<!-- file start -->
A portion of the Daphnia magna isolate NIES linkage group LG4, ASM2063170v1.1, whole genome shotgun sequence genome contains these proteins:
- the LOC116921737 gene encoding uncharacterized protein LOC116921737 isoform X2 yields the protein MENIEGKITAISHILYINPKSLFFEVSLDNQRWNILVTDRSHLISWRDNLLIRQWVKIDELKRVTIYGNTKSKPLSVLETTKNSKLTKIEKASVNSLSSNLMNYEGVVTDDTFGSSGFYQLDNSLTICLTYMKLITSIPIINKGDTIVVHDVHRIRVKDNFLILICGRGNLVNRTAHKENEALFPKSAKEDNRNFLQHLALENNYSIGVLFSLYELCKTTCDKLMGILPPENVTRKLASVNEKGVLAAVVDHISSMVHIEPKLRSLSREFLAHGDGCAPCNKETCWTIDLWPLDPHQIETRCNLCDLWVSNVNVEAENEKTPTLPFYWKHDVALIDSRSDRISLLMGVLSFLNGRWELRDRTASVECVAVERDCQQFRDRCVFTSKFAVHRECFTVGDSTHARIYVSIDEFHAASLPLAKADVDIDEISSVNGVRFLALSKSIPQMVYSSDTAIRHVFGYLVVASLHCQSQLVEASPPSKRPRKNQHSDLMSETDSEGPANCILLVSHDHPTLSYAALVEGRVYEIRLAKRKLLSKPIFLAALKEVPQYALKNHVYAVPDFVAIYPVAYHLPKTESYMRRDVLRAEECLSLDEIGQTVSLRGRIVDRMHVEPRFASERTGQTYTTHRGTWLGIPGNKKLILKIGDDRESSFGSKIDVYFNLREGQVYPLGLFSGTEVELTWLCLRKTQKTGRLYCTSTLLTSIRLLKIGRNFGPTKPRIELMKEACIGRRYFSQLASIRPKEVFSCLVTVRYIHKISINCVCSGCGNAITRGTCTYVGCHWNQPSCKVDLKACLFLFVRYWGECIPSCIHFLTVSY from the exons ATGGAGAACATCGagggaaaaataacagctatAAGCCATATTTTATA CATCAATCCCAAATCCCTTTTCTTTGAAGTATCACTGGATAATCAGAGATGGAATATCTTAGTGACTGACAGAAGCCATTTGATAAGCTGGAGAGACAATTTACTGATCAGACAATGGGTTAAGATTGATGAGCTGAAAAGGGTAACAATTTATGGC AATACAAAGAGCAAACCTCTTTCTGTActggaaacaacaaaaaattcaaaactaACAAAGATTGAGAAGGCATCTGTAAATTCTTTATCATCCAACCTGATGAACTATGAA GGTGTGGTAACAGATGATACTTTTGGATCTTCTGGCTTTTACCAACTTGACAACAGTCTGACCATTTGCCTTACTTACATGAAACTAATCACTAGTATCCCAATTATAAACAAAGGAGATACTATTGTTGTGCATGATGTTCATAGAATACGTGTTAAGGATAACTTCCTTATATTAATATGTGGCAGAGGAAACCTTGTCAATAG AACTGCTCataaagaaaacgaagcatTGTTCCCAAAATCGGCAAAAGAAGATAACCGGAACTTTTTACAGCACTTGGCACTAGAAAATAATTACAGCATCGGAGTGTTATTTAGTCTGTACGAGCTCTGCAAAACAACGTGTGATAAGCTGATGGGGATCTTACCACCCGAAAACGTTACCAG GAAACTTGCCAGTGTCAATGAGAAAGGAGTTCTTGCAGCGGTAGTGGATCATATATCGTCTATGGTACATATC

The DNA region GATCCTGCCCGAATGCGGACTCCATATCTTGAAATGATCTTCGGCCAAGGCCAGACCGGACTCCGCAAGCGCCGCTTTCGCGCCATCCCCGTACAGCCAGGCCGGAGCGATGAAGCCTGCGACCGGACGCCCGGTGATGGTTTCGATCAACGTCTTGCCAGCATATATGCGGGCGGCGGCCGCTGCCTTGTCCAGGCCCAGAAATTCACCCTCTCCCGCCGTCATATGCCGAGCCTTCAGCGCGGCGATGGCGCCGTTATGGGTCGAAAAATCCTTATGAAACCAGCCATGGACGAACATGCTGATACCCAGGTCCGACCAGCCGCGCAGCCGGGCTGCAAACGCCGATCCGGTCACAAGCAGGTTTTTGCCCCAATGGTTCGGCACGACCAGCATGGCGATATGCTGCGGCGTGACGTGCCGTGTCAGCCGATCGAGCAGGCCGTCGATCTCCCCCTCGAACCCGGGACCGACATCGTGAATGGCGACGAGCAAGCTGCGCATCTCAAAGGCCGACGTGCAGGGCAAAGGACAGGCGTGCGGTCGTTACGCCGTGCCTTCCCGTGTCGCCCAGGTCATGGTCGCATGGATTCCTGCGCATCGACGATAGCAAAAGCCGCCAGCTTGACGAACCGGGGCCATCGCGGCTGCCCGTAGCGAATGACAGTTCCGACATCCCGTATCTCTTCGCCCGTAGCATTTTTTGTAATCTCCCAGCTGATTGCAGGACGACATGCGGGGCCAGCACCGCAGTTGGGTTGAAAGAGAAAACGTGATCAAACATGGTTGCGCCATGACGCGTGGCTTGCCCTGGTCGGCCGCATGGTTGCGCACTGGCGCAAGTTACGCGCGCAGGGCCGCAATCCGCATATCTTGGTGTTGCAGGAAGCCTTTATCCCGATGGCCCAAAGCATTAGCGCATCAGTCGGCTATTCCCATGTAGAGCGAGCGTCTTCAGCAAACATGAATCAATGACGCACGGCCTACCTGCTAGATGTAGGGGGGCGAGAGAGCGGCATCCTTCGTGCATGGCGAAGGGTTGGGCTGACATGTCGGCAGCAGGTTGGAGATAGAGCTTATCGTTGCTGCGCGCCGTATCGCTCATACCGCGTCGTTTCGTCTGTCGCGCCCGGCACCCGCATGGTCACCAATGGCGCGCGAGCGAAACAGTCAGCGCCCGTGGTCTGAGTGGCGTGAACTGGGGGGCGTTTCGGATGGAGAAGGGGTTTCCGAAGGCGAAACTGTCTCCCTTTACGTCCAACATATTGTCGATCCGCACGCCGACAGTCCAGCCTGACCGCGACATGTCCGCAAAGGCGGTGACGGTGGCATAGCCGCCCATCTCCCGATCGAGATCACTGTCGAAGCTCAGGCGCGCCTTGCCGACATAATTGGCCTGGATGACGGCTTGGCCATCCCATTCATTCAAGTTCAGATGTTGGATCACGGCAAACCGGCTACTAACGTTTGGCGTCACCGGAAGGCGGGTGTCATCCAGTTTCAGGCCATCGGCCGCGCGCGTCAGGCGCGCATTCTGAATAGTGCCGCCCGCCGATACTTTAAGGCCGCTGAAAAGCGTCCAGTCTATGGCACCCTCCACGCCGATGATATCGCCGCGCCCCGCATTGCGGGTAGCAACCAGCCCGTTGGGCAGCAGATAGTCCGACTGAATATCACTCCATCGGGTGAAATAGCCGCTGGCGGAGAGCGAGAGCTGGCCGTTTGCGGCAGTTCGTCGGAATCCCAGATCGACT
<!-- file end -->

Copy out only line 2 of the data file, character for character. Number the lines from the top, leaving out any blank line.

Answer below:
- the LOC116921737 gene encoding uncharacterized protein LOC116921737 isoform X2 yields the protein MENIEGKITAISHILYINPKSLFFEVSLDNQRWNILVTDRSHLISWRDNLLIRQWVKIDELKRVTIYGNTKSKPLSVLETTKNSKLTKIEKASVNSLSSNLMNYEGVVTDDTFGSSGFYQLDNSLTICLTYMKLITSIPIINKGDTIVVHDVHRIRVKDNFLILICGRGNLVNRTAHKENEALFPKSAKEDNRNFLQHLALENNYSIGVLFSLYELCKTTCDKLMGILPPENVTRKLASVNEKGVLAAVVDHISSMVHIEPKLRSLSREFLAHGDGCAPCNKETCWTIDLWPLDPHQIETRCNLCDLWVSNVNVEAENEKTPTLPFYWKHDVALIDSRSDRISLLMGVLSFLNGRWELRDRTASVECVAVERDCQQFRDRCVFTSKFAVHRECFTVGDSTHARIYVSIDEFHAASLPLAKADVDIDEISSVNGVRFLALSKSIPQMVYSSDTAIRHVFGYLVVASLHCQSQLVEASPPSKRPRKNQHSDLMSETDSEGPANCILLVSHDHPTLSYAALVEGRVYEIRLAKRKLLSKPIFLAALKEVPQYALKNHVYAVPDFVAIYPVAYHLPKTESYMRRDVLRAEECLSLDEIGQTVSLRGRIVDRMHVEPRFASERTGQTYTTHRGTWLGIPGNKKLILKIGDDRESSFGSKIDVYFNLREGQVYPLGLFSGTEVELTWLCLRKTQKTGRLYCTSTLLTSIRLLKIGRNFGPTKPRIELMKEACIGRRYFSQLASIRPKEVFSCLVTVRYIHKISINCVCSGCGNAITRGTCTYVGCHWNQPSCKVDLKACLFLFVRYWGECIPSCIHFLTVSY from the exons ATGGAGAACATCGagggaaaaataacagctatAAGCCATATTTTATA CATCAATCCCAAATCCCTTTTCTTTGAAGTATCACTGGATAATCAGAGATGGAATATCTTAGTGACTGACAGAAGCCATTTGATAAGCTGGAGAGACAATTTACTGATCAGACAATGGGTTAAGATTGATGAGCTGAAAAGGGTAACAATTTATGGC AATACAAAGAGCAAACCTCTTTCTGTActggaaacaacaaaaaattcaaaactaACAAAGATTGAGAAGGCATCTGTAAATTCTTTATCATCCAACCTGATGAACTATGAA GGTGTGGTAACAGATGATACTTTTGGATCTTCTGGCTTTTACCAACTTGACAACAGTCTGACCATTTGCCTTACTTACATGAAACTAATCACTAGTATCCCAATTATAAACAAAGGAGATACTATTGTTGTGCATGATGTTCATAGAATACGTGTTAAGGATAACTTCCTTATATTAATATGTGGCAGAGGAAACCTTGTCAATAG AACTGCTCataaagaaaacgaagcatTGTTCCCAAAATCGGCAAAAGAAGATAACCGGAACTTTTTACAGCACTTGGCACTAGAAAATAATTACAGCATCGGAGTGTTATTTAGTCTGTACGAGCTCTGCAAAACAACGTGTGATAAGCTGATGGGGATCTTACCACCCGAAAACGTTACCAG GAAACTTGCCAGTGTCAATGAGAAAGGAGTTCTTGCAGCGGTAGTGGATCATATATCGTCTATGGTACATATC